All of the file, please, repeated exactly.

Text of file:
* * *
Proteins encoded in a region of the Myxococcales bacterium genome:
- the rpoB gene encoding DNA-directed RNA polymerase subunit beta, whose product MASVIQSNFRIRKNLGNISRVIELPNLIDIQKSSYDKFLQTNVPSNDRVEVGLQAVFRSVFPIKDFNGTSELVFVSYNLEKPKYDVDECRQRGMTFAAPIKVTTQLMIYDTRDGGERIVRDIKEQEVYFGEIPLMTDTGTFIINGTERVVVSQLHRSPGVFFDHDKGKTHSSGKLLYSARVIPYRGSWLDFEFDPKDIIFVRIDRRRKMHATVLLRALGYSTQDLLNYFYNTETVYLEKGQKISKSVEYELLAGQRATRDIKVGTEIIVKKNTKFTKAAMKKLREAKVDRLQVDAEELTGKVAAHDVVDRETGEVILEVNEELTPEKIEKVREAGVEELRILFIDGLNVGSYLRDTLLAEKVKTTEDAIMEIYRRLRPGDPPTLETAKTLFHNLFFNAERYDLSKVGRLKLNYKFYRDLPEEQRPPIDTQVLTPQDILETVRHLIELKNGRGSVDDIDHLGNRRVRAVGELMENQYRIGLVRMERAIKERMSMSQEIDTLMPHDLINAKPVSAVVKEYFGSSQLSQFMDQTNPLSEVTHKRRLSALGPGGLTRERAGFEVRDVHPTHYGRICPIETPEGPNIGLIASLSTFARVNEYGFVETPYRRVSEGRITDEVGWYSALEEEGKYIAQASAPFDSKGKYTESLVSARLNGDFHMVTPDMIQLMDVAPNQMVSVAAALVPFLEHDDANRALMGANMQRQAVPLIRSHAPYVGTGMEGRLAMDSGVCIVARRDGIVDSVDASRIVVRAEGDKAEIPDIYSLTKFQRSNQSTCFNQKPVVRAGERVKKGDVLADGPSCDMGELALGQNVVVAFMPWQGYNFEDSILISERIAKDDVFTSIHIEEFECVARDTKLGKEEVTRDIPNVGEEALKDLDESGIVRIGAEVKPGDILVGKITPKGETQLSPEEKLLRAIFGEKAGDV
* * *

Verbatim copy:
Proteins encoded in a region of the Myxococcales bacterium genome:
- the rpoB gene encoding DNA-directed RNA polymerase subunit beta, whose product MASVIQSNFRIRKNLGNISRVIELPNLIDIQKSSYDKFLQTNVPSNDRVEVGLQAVFRSVFPIKDFNGTSELVFVSYNLEKPKYDVDECRQRGMTFAAPIKVTTQLMIYDTRDGGERIVRDIKEQEVYFGEIPLMTDTGTFIINGTERVVVSQLHRSPGVFFDHDKGKTHSSGKLLYSARVIPYRGSWLDFEFDPKDIIFVRIDRRRKMHATVLLRALGYSTQDLLNYFYNTETVYLEKGQKISKSVEYELLAGQRATRDIKVGTEIIVKKNTKFTKAAMKKLREAKVDRLQVDAEELTGKVAAHDVVDRETGEVILEVNEELTPEKIEKVREAGVEELRILFIDGLNVGSYLRDTLLAEKVKTTEDAIMEIYRRLRPGDPPTLETAKTLFHNLFFNAERYDLSKVGRLKLNYKFYRDLPEEQRPPIDTQVLTPQDILETVRHLIELKNGRGSVDDIDHLGNRRVRAVGELMENQYRIGLVRMERAIKERMSMSQEIDTLMPHDLINAKPVSAVVKEYFGSSQLSQFMDQTNPLSEVTHKRRLSALGPGGLTRERAGFEVRDVHPTHYGRICPIETPEGPNIGLIASLSTFARVNEYGFVETPYRRVSEGRITDEVGWYSALEEEGKYIAQASAPFDSKGKYTESLVSARLNGDFHMVTPDMIQLMDVAPNQMVSVAAALVPFLEHDDANRALMGANMQRQAVPLIRSHAPYVGTGMEGRLAMDSGVCIVARRDGIVDSVDASRIVVRAEGDKAEIPDIYSLTKFQRSNQSTCFNQKPVVRAGERVKKGDVLADGPSCDMGELALGQNVVVAFMPWQGYNFEDSILISERIAKDDVFTSIHIEEFECVARDTKLGKEEVTRDIPNVGEEALKDLDESGIVRIGAEVKPGDILVGKITPKGETQLSPEEKLLRAIFGEKAGDV